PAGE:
Difference between revisions of "Blitzkrieg"

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(propaganda term, not military; dl innuendo)
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A blitzkrieg is a quick surprise attack by massive ground and air forces.  "Blitzkrieg" is from the German words for lighting ("blitz") and war ("krieg"). High ranking German officers came up with the term to describe their [[World War II]] strategy, which was used in all the [[Nazi]] invasions. The strategy is still used today in quick wars, like the invasion of Iraq in 2004. The war was one between two militaries, but America's superior power, coupled with shock-tactics and speed destroyed the Iraqi military very quickly, much like the German annihilation of Polish armed forces in September 1939.
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A blitzkrieg is a quick surprise attack by massive ground and air forces.  "Blitzkrieg" is from the German words for lighting ("blitz") and war ("krieg"). The term was not used by German military planners, and had it's origins the Propaganda Ministry of Josef Goebbels. It was used in press accounts to describe the lightening speed of the German military during  [[World War II]].
  
 
==German use during World War II==
 
==German use during World War II==

Revision as of 11:28, 25 March 2007

A blitzkrieg is a quick surprise attack by massive ground and air forces. "Blitzkrieg" is from the German words for lighting ("blitz") and war ("krieg"). The term was not used by German military planners, and had it's origins the Propaganda Ministry of Josef Goebbels. It was used in press accounts to describe the lightening speed of the German military during World War II.

German use during World War II

Blitzkrieg was a maneuver tactic where armored columns would break through the enemy lines, supported by artillery and attack aircraft. Once the columns were through the line, they would not stop but continue into the enemy rear, disrupting their supply lines and cutting off units. The armored columns were followed by infantry units that would exploit the gaps and surround the isolated enemy units. The tactic worked most effectively in Europe against the French and the Netherlands, and in the beginning of the conflict against the Soviet Union. It's success was due to a combination of surprise and favorable terrain.

There was three flaws to the Blitzkrieg tactic. First, it was heavily dependent on good weather and good terrain. If the terrain was hilly, combat was in an urban area, or if the weather turned the ground muddy (as in the Soviet Union), the armored units would slow down and become vulnerable to anti-tank units.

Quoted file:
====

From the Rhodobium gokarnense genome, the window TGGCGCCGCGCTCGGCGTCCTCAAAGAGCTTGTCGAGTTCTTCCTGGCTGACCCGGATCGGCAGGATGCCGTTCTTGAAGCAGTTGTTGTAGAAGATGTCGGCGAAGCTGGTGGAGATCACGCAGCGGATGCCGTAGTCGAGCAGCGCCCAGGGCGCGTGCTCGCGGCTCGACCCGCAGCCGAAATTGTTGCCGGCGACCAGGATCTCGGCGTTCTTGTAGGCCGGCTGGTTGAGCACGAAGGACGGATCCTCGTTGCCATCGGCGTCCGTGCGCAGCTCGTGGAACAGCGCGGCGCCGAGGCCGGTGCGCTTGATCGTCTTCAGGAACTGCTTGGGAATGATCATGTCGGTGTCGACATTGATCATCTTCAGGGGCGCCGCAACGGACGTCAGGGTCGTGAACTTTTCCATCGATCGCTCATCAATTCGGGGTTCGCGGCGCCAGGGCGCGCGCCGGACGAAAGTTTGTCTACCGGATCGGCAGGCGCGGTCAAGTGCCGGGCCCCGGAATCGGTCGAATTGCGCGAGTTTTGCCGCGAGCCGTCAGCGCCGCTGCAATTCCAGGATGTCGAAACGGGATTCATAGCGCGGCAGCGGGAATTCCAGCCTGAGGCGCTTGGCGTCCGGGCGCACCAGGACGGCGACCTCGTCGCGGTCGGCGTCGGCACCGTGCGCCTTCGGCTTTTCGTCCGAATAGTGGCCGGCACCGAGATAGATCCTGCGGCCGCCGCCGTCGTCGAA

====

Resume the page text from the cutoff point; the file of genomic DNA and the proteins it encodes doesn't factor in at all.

Second, air support was vital. Without it, the tanks were vulnerable to counter-attacks from enemy aircraft. As the war progressed and the Germans lost control of the air, their panzer units suffered heavy losses from Allied air-to-ground aircraft such as the Soviet IL-2 and American P-47 Thunderbolt.

Third, the blitzkrieg could be broken up by channeling the attack (holding the flanks) and attacking the point where the infantry and armored units met. This would separate the two and expose the armor to counter-attacks. The French and British used this tactic at the Battle of Arras in 1940, but lacked the armored units required to exploit their limited success.

The Soviets used all the above and had the additional fortune of vast swaths of land to design a defense-in-depth. As the panzer units moved further and further from their supplies, gaps would appear in their columns. These could then be attacked to break up the armor. Also, the Soviets used minefields to further disrupt the German armor.

By 1944, blitzkrieg as a German tactic was finished. The last actual appearance of blitzkrieg in the war was when General George S. Patton's Third Army broke out of the Normandy Pocket in Operation Cobra. The Allied columns covered 600 miles in just under two weeks.


References

Frieser, K.H. 'The Blitzkrieg Legend: The 1940 Campaign in the West'